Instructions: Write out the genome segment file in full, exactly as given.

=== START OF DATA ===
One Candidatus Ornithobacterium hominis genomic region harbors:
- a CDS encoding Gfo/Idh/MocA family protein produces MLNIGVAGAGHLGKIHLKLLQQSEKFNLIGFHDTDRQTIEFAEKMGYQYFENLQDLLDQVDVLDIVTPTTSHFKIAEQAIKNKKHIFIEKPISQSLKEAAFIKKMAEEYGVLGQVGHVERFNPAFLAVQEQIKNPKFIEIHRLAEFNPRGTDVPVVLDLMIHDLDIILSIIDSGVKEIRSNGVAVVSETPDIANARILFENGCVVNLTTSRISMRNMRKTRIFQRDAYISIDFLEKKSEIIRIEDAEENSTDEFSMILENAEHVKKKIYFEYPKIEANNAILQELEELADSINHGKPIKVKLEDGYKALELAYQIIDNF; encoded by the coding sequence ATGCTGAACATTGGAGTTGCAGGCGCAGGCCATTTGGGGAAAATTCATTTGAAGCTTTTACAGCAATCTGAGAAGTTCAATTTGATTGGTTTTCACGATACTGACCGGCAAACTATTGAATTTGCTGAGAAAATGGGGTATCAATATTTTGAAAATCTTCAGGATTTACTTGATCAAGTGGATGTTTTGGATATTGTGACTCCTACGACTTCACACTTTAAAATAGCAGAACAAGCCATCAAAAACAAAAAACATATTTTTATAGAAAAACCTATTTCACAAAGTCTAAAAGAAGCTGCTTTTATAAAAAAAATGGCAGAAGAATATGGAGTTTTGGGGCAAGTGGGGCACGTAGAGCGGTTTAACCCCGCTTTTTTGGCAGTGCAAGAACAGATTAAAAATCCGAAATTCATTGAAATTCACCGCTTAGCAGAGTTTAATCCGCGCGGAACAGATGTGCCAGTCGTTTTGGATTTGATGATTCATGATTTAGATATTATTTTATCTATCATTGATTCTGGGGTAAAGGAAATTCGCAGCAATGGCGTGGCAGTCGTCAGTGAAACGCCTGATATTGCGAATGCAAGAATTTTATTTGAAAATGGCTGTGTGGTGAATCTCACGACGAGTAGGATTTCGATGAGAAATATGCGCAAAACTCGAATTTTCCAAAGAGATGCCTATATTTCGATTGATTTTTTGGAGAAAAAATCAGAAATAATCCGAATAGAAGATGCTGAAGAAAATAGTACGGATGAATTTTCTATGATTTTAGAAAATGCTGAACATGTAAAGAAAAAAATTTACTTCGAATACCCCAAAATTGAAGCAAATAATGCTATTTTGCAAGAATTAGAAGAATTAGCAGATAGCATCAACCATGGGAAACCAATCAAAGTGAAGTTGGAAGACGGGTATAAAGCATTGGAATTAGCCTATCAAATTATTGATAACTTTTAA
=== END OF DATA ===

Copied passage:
One Candidatus Ornithobacterium hominis genomic region harbors:
- a CDS encoding Gfo/Idh/MocA family protein produces MLNIGVAGAGHLGKIHLKLLQQSEKFNLIGFHDTDRQTIEFAEKMGYQYFENLQDLLDQVDVLDIVTPTTSHFKIAEQAIKNKKHIFIEKPISQSLKEAAFIKKMAEEYGVLGQVGHVERFNPAFLAVQEQIKNPKFIEIHRLAEFNPRGTDVPVVLDLMIHDLDIILSIIDSGVKEIRSNGVAVVSETPDIANARILFENGCVVNLTTSRISMRNMRKTRIFQRDAYISIDFLEKKSEIIRIEDAEENSTDEFSMILENAEHVKKKIYFEYPKIEANNAILQELEELADSINHGKPIKVKLEDGYKALELAYQIIDNF; encoded by the coding sequence ATGCTGAACATTGGAGTTGCAGGCGCAGGCCATTTGGGGAAAATTCATTTGAAGCTTTTACAGCAATCTGAGAAGTTCAATTTGATTGGTTTTCACGATACTGACCGGCAAACTATTGAATTTGCTGAGAAAATGGGGTATCAATATTTTGAAAATCTTCAGGATTTACTTGATCAAGTGGATGTTTTGGATATTGTGACTCCTACGACTTCACACTTTAAAATAGCAGAACAAGCCATCAAAAACAAAAAACATATTTTTATAGAAAAACCTATTTCACAAAGTCTAAAAGAAGCTGCTTTTATAAAAAAAATGGCAGAAGAATATGGAGTTTTGGGGCAAGTGGGGCACGTAGAGCGGTTTAACCCCGCTTTTTTGGCAGTGCAAGAACAGATTAAAAATCCGAAATTCATTGAAATTCACCGCTTAGCAGAGTTTAATCCGCGCGGAACAGATGTGCCAGTCGTTTTGGATTTGATGATTCATGATTTAGATATTATTTTATCTATCATTGATTCTGGGGTAAAGGAAATTCGCAGCAATGGCGTGGCAGTCGTCAGTGAAACGCCTGATATTGCGAATGCAAGAATTTTATTTGAAAATGGCTGTGTGGTGAATCTCACGACGAGTAGGATTTCGATGAGAAATATGCGCAAAACTCGAATTTTCCAAAGAGATGCCTATATTTCGATTGATTTTTTGGAGAAAAAATCAGAAATAATCCGAATAGAAGATGCTGAAGAAAATAGTACGGATGAATTTTCTATGATTTTAGAAAATGCTGAACATGTAAAGAAAAAAATTTACTTCGAATACCCCAAAATTGAAGCAAATAATGCTATTTTGCAAGAATTAGAAGAATTAGCAGATAGCATCAACCATGGGAAACCAATCAAAGTGAAGTTGGAAGACGGGTATAAAGCATTGGAATTAGCCTATCAAATTATTGATAACTTTTAA